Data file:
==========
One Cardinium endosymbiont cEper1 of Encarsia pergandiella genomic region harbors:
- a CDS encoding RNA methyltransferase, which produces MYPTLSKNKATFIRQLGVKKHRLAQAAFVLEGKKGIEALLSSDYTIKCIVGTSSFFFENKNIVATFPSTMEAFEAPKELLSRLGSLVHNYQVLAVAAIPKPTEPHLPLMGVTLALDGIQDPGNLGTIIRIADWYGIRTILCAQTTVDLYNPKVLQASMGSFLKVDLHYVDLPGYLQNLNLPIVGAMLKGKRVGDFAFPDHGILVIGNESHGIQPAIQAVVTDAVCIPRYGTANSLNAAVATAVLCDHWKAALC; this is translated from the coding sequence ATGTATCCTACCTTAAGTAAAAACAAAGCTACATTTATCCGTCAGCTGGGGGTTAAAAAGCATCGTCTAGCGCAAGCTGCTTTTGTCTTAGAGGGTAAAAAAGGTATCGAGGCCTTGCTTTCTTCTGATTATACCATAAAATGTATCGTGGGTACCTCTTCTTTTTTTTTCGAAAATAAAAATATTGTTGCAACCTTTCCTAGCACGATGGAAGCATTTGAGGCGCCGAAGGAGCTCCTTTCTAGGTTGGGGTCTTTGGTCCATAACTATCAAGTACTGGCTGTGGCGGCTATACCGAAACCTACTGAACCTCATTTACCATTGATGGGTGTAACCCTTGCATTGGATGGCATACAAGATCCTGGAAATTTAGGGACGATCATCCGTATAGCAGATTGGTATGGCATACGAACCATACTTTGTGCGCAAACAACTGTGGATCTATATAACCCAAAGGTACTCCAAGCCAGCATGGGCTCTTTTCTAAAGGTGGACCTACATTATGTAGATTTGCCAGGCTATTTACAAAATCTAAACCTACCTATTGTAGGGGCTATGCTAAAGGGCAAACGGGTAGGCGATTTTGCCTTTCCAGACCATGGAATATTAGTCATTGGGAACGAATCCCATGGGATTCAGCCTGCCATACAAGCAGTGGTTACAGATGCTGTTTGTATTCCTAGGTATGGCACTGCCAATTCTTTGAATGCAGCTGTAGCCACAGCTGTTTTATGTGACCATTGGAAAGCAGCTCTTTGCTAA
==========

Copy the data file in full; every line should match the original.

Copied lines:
One Cardinium endosymbiont cEper1 of Encarsia pergandiella genomic region harbors:
- a CDS encoding RNA methyltransferase, which produces MYPTLSKNKATFIRQLGVKKHRLAQAAFVLEGKKGIEALLSSDYTIKCIVGTSSFFFENKNIVATFPSTMEAFEAPKELLSRLGSLVHNYQVLAVAAIPKPTEPHLPLMGVTLALDGIQDPGNLGTIIRIADWYGIRTILCAQTTVDLYNPKVLQASMGSFLKVDLHYVDLPGYLQNLNLPIVGAMLKGKRVGDFAFPDHGILVIGNESHGIQPAIQAVVTDAVCIPRYGTANSLNAAVATAVLCDHWKAALC; this is translated from the coding sequence ATGTATCCTACCTTAAGTAAAAACAAAGCTACATTTATCCGTCAGCTGGGGGTTAAAAAGCATCGTCTAGCGCAAGCTGCTTTTGTCTTAGAGGGTAAAAAAGGTATCGAGGCCTTGCTTTCTTCTGATTATACCATAAAATGTATCGTGGGTACCTCTTCTTTTTTTTTCGAAAATAAAAATATTGTTGCAACCTTTCCTAGCACGATGGAAGCATTTGAGGCGCCGAAGGAGCTCCTTTCTAGGTTGGGGTCTTTGGTCCATAACTATCAAGTACTGGCTGTGGCGGCTATACCGAAACCTACTGAACCTCATTTACCATTGATGGGTGTAACCCTTGCATTGGATGGCATACAAGATCCTGGAAATTTAGGGACGATCATCCGTATAGCAGATTGGTATGGCATACGAACCATACTTTGTGCGCAAACAACTGTGGATCTATATAACCCAAAGGTACTCCAAGCCAGCATGGGCTCTTTTCTAAAGGTGGACCTACATTATGTAGATTTGCCAGGCTATTTACAAAATCTAAACCTACCTATTGTAGGGGCTATGCTAAAGGGCAAACGGGTAGGCGATTTTGCCTTTCCAGACCATGGAATATTAGTCATTGGGAACGAATCCCATGGGATTCAGCCTGCCATACAAGCAGTGGTTACAGATGCTGTTTGTATTCCTAGGTATGGCACTGCCAATTCTTTGAATGCAGCTGTAGCCACAGCTGTTTTATGTGACCATTGGAAAGCAGCTCTTTGCTAA